Possible signs and symptoms of a varicocele

A varicocele is a collection of veins that are enlarged and often look or feel like a bag of worms. Usually – 85% of the time – due to the position of the veins on the left side, varicoceles develop mostly on the left. A varicocele is associated with an uncomfortable, dull ache pain in the scrotum and worse after prolonged or strenuous exercise. Lying down can ease the blood drain from the scrotum, thus relieving pain. Varicocele may affect sperm production, motility and can interfere with the actual production of testosterone, leading to male factor infertility. Additionally, the varicocele can cause an inability to get a firm erection, low sex drive, fatigue or lack of energy, lack of ambition, difficulty sleeping, trouble concentrating, decreased exercise tolerance, hot flashes, decreased muscle mass, and increased fat mass. In fact, varicoceles are a major cause of problems in four out of 10 men experiencing infertility issues [6].

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Figure 2: Signs and symptoms of a varicocele

Methods of treatment for varicoceles

Varicocele treatment might not be always necessary. Many patients with varicoceles are able to father a child without any treatment. However, if a varicocele causes pain, testicular atrophy or infertility, the patient might undergo a varicocele repair [7].

Repair methods include: open surgery, laparoscopic surgery, and percutaneous embolization.

Open surgery- During a general or local anesthetic on an outpatient basis, the surgeon will approach the vein through the groin (inguinal or sub-inguinal) or by an incision in the abdomen or below the groin. Open surgery using a microscope and sub-inguinal approach has the highest success rates when compared with other surgical methods [7].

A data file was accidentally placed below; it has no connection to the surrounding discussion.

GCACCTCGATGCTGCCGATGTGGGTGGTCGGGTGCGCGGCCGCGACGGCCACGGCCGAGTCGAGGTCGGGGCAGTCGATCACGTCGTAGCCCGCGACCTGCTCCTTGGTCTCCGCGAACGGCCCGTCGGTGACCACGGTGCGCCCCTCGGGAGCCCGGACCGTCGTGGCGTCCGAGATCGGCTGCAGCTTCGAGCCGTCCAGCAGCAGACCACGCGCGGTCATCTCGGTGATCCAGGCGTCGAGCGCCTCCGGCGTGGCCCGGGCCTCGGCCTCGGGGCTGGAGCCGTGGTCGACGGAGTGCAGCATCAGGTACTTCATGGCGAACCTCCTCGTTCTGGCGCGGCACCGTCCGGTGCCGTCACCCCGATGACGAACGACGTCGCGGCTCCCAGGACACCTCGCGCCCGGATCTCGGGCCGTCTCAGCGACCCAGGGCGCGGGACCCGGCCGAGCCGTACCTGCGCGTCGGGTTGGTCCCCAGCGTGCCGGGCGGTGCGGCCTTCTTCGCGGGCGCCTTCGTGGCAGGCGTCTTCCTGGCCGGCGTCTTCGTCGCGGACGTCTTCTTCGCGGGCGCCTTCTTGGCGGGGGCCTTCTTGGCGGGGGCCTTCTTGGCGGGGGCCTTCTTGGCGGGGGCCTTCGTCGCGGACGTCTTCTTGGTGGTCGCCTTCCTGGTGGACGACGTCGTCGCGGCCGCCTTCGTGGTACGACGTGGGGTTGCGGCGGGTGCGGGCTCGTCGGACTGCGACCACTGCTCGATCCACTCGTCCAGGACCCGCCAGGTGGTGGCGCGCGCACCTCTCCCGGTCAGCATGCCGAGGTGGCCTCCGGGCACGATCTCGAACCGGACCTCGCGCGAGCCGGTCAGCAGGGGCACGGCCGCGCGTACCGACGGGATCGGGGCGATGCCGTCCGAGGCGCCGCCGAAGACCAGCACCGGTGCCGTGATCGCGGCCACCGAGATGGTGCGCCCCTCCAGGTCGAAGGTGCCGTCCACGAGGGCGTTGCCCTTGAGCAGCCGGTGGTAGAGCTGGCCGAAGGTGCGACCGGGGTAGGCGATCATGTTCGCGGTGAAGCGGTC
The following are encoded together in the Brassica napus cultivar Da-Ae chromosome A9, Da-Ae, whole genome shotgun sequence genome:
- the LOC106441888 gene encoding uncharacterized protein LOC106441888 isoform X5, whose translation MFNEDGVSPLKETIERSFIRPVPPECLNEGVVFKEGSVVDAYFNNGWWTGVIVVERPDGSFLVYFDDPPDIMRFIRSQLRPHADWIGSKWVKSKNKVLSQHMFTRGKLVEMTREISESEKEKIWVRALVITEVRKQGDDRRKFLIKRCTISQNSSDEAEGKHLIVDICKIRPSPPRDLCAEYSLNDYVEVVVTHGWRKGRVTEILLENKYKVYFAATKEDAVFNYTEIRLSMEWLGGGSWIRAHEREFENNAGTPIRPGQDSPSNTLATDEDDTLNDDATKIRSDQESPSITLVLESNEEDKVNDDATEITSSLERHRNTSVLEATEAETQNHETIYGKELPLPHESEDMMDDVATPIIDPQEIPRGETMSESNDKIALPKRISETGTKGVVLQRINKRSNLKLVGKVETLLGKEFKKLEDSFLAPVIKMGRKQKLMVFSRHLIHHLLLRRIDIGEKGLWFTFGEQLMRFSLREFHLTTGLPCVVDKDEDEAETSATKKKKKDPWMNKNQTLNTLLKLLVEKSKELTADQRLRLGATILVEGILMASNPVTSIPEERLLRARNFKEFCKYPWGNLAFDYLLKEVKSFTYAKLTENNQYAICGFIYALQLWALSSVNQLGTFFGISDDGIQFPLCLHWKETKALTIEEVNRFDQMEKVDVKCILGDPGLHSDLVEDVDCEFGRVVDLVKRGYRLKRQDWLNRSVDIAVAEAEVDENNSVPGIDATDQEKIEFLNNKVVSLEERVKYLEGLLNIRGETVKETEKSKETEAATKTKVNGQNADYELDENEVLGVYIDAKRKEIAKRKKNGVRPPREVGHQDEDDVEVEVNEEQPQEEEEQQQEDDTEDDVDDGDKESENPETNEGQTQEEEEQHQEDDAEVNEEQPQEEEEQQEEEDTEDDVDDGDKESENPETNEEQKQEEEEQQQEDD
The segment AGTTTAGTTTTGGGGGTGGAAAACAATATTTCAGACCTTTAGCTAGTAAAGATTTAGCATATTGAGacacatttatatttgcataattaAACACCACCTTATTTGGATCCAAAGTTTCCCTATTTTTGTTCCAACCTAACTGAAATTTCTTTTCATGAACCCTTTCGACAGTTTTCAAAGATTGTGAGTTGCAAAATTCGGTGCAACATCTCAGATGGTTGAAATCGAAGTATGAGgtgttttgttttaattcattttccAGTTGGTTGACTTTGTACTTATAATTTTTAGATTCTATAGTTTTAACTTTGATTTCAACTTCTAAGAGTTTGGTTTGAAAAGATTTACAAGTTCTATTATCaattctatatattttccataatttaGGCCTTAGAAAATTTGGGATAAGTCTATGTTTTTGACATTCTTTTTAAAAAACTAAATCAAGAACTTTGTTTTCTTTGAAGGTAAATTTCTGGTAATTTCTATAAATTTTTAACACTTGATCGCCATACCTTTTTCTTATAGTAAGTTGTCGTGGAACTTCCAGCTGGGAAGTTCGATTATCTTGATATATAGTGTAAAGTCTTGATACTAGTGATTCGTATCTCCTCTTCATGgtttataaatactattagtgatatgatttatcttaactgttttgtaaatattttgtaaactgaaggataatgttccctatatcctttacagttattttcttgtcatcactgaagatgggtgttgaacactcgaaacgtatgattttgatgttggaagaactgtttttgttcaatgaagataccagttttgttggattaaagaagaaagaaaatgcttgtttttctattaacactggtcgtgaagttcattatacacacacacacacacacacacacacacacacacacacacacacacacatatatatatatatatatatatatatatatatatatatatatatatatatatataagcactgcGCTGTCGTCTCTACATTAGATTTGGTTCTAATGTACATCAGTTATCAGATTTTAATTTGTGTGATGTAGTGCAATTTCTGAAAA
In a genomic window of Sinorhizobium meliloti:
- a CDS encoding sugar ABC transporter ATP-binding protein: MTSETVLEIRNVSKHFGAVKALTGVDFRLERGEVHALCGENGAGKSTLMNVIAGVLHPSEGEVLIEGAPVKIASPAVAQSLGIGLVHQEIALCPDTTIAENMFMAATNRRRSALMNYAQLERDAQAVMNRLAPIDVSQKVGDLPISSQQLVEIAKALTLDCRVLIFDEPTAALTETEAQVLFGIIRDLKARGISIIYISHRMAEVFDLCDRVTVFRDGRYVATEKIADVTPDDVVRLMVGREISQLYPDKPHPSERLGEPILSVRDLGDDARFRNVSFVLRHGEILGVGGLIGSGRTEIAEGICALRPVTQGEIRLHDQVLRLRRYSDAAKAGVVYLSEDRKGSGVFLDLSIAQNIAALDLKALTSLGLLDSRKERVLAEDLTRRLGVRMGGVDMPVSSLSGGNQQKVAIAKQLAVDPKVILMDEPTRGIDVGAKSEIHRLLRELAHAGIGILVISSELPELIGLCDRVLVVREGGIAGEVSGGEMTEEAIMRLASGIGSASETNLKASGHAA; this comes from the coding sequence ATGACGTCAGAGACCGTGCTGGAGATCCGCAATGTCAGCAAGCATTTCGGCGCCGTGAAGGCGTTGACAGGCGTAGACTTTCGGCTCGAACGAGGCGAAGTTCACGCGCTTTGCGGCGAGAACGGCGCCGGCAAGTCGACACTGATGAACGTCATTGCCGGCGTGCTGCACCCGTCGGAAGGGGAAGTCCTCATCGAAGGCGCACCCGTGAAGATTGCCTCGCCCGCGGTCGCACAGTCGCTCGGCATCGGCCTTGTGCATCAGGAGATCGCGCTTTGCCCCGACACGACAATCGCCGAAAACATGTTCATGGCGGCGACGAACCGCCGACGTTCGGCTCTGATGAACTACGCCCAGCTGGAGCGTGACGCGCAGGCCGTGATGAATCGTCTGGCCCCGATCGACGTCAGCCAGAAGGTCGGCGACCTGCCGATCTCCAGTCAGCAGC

Laparoscopic surgery- The surgeon makes a small incision under general anesthesia in the abdomen and passes a tiny instrument through the incision to see and to repair the varicocele [7].

Percutaneous embolization- A tube is inserted into a vein in the groin or neck through which instruments can be passed. Enlarged veins are blocked with a solution that causes scarring of the testicular veins, which interrupts the blood flow and repairs the varicocele. However, this procedure isn't as widely used as surgery [7]. If the patient has a varicocele that causes minor discomfort but doesn't affect his fertility, he might try over-the-counter painkillers, such as acetaminophen or ibuprofen. Wearing an athletic supporter to relieve the pressure is also advised [7].

Discussion

As described above, percutaneous embolization, microsurgical varicocelectomy, laparoscopic varicocelectomy are the main treatment options for varicoceles in infertile men. The main goal of treatment is to eliminate venous backflow [8].

Vermeulen and Vandeweghe compared fertility after varicocele correction by embolization of the vena spermatica in 62 subjects with infertility and untreated group (n = 20) of patients with varicocele. One year after varicocele repair of males with asthenozoospermia, oligozoospermia, teratozoospermia but normal follicle-stimulating hormone (FSH) levels, 15 of 62 had achieved a pregnancy; however, in the untreated group, eight had achieved a pregnancy. Varicocele correction showed only a slight improvement of sperm quality; the severity of varicocele had no influence either on sperm characteristics or on the outcome of treatment [9].